Israel’s longest serving Prime Minister Benjamin Netanyahu’s re-election this past week, is seen by many of his over one million supporters who voted for the Likud Party as a sign from above. His triumphant return symbolizes for many an awakening, to the unsuccessful efforts of the previous government led by Yair Lapid, to weaken and dilute the national identity of Israel as the homeland of the Jewish people.

The people have arisen in response to the past year and a half and responded by voting out the unnatural alliance of progressive Israeli political parties and anti-Zionist Arab parties supported by a biased progressive media and a politicized judicial system. Instead the Israeli public voted in for the first time in Israel’s history, an exclusively nationalist and religious governing coalition. By showing up in mass, the Israeli public seemed to have wanted to send a message not only to our allies throughout the world, but also to our enemies. The Israeli public’s message was powerful, clear, and unequivocal.

We the people of Israel are unashamed to embrace Zionism, unashamed to embrace Jewish tradition and our belief in God. We will not refrain from asserting our uniqueness as a Jewish nation and we reject the illusion and false promises of Progressivism, reject the “wokeness” of post-Zionism, and reject the political policies of the past year and a half that have attempted to erase Israel as a Jewish and Democratic State. Above all, voters reiterated their love of Zion, their attachment to the mission of the Jewish People in their Land, and their great enthusiasm for the ongoing narrative of the State of Israel that remains unashamed of our exceptionalism while at the same time serving as a light unto the nations of the world.

The people of Israel have shown the world that the common folk are more than capable of rising above the subliminal messaging and progressive bias of the media and influential publicists. The voters of Israel have expressed themselves boldly, independently, and unambiguously. Israel has shown in its own democratic way that other Western nations that see themselves afflicted with similar political dilemmas that have created feelings of alienation, distrust of political leaders and helplessness can and should be faithful to their own common sense and understanding of conventional wisdom.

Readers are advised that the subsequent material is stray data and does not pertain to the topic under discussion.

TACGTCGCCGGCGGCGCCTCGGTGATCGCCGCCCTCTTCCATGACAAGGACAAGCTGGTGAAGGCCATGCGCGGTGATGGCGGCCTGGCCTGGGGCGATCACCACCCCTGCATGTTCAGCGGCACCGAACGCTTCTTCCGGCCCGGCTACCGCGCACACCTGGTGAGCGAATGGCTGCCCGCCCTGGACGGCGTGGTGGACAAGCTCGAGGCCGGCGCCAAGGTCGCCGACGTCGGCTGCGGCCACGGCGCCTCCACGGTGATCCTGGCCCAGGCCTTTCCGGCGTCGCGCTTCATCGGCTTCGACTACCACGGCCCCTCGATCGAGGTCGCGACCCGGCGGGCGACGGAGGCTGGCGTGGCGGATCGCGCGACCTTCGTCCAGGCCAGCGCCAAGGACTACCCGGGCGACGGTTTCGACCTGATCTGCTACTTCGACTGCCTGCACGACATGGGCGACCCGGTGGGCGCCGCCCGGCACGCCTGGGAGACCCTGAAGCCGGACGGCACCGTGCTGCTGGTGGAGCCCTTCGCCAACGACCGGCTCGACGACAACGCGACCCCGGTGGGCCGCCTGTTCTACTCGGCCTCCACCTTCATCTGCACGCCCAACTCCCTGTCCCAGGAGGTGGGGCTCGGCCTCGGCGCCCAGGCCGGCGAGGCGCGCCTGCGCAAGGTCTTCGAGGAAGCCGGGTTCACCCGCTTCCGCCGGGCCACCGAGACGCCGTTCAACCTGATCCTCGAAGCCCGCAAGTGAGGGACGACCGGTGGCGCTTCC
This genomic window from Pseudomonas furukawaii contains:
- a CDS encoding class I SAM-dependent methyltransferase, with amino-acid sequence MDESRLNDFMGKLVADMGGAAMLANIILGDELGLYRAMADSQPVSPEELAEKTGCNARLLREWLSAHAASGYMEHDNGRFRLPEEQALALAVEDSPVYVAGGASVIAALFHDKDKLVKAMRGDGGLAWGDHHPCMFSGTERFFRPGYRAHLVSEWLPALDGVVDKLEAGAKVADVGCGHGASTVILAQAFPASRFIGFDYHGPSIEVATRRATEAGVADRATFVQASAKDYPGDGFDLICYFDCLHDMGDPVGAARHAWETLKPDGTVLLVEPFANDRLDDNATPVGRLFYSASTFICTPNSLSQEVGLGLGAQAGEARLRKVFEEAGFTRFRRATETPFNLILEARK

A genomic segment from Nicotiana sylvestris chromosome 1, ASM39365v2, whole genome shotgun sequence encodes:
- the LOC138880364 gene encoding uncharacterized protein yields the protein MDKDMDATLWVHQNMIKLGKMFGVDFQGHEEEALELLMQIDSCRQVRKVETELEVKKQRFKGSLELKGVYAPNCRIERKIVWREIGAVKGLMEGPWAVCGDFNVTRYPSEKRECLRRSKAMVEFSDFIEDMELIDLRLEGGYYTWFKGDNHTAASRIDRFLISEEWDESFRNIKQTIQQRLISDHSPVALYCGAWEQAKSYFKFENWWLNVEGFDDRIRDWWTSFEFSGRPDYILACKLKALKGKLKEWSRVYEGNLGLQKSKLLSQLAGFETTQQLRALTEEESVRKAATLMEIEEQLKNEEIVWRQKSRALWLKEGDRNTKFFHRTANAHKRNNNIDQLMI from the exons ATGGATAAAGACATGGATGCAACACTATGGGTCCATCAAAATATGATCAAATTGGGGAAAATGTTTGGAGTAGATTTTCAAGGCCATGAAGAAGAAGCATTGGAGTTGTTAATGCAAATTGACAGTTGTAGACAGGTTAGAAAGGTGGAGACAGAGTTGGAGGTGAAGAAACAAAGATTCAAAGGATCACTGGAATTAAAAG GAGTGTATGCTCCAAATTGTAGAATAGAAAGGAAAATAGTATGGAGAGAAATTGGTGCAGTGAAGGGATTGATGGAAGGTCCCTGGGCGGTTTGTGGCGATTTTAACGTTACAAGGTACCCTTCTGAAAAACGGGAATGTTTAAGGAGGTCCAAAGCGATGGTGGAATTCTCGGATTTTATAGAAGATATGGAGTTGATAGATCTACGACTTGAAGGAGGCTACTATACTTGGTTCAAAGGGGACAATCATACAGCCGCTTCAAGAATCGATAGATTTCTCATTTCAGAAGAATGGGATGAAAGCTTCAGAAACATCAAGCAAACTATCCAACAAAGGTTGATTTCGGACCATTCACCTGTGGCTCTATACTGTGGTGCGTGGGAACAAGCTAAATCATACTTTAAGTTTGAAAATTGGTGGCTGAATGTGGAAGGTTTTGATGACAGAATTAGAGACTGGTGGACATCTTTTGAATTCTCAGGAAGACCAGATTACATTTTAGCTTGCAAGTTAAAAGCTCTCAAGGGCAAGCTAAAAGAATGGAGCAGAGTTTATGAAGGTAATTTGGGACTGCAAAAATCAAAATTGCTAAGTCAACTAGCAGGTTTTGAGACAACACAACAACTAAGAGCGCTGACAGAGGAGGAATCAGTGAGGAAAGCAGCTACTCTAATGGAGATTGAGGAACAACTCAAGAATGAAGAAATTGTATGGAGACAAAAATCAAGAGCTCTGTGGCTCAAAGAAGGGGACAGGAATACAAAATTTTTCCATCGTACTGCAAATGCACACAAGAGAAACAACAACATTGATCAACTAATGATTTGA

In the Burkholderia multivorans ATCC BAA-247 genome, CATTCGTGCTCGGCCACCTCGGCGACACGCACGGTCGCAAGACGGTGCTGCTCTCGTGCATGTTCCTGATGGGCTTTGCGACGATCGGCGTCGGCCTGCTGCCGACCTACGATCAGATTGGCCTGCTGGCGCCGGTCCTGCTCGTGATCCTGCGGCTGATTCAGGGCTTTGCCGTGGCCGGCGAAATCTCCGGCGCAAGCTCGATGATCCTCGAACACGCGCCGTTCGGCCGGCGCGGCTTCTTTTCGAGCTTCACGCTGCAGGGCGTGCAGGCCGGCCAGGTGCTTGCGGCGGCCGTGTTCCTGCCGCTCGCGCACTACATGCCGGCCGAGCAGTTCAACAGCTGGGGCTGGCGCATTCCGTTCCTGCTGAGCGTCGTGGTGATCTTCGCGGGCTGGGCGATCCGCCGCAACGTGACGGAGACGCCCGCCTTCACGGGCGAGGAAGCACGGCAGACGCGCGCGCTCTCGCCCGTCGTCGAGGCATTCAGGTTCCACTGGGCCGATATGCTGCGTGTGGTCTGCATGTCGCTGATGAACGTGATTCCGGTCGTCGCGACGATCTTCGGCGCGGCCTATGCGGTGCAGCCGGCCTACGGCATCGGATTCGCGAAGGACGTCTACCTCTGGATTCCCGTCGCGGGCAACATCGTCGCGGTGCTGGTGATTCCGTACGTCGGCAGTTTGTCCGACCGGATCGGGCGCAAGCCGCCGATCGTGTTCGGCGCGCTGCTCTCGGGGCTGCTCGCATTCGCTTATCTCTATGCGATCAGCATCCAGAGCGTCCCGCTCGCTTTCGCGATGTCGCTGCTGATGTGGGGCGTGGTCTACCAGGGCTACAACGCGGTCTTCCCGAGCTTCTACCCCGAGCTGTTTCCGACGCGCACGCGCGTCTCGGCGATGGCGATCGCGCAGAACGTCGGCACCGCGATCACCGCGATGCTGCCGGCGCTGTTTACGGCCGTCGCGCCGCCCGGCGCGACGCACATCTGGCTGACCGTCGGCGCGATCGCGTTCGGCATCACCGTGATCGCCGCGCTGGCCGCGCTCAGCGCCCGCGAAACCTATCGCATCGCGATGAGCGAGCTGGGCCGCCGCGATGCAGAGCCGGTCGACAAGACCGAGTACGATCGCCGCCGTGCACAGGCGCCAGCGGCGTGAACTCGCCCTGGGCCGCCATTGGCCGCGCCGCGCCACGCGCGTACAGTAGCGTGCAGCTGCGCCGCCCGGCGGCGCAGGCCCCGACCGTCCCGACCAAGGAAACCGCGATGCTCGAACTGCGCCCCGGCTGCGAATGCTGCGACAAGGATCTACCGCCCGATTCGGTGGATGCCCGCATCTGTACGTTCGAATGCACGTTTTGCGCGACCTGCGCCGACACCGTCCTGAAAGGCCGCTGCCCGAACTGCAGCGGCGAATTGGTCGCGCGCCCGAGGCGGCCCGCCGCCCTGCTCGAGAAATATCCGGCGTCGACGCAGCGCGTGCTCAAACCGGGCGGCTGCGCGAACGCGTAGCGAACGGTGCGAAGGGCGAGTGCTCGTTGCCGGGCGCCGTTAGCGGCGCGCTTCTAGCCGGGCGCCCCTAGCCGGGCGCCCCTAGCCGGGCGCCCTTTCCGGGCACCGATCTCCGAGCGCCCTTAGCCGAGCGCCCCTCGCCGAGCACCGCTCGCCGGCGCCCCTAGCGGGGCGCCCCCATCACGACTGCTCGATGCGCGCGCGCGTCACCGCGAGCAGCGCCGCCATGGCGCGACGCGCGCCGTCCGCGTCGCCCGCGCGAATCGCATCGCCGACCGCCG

Despite Netanyahu’s affirmation that his newly elected government will continue to share the values of an open, democratic society, including tolerance and respect for all in civil society, particularly minority groups; his longstanding priorities to maintain law and order within Israel by not compromising enforcement within the Arab Israeli community and Palestinian society is not only expected to continue, but will be at the forefront of the new government’s agenda. During the previous government’s watch, Arab-Israeli Knesset members have gotten away with hailing Palestinian terrorists who murdered IDF soldiers as heroic martyrs will no longer by tolerated. Over the past year and a half of the national unity government there has been a dramatic uptick in Israeli-Arab violence and Palestinian terror that took place in all of Israel including Judea and Samaria (West Bank).

The Israeli public witnessed a dramatic upsurge in violence; stabbings, shootings, criminal gang warfare by Israeli Arabs against other Israeli Arabs, and against Israeli Jews. In addition, Netanyahu’s uncompromising stance against Iran and his determination that the Iranian’s will not acquire nuclear weapons will continue unabated by outside pressure from the Biden administration and European leaders.

To get a close up sense of the meaning of what the elections really mean for many here in Israel, the response by a Haredi parliamentarian who spoke from his heart tells it all in a nutshell. MK Yitzhak Pindrus of the Haredi United Torah Judaism party told his progressive political opponents “we’re not animals like you” in a message apparently meant to assuage the opposing bloc. Pindrus spoke as polls and early vote counts predicted a victory for Benjamin Netanyahu’s right-religious bloc, which included Pindrus’s UTJ party. “We won’t treat you cruelly like you treated us,” Pindrus stated in a message to his political opponents. “We’re civilized people, not animals like you. In the government you stole, you treated us, you walked all over us. You thought we were just rags. We’re human beings,” he says. “We will treat you well, we won’t persecute you, we won’t harass you,” he says. “We’ll take care of our rights, but we won’t look for where we can harass you a little bit, where we can do you harm. We’re not like you. You have problems? Look in the mirror, not at us.”

In the coming days as the Prime Minister elect, Benjamin Netanyahu goes through the arduous effort of building a governing coalition, much will be said and reported to hinder his efforts. Names like Ben-Gvir and Smotrich will be paraded by the media as right-wing extremists who endanger Israel’s democracy. The losing side of Israel’s election will shriek their message that violence, hatred, and incitement is detrimental to democracy without taking any responsibility or accountably for the incitement that they themselves invoked and expressed without caring for the consequences. I like many others remain optimistic for the coming period for I have no doubt that the new government will respond with a spirit of goodwill and mutual respect, diffusing the poisonous discourse of the past year and a half.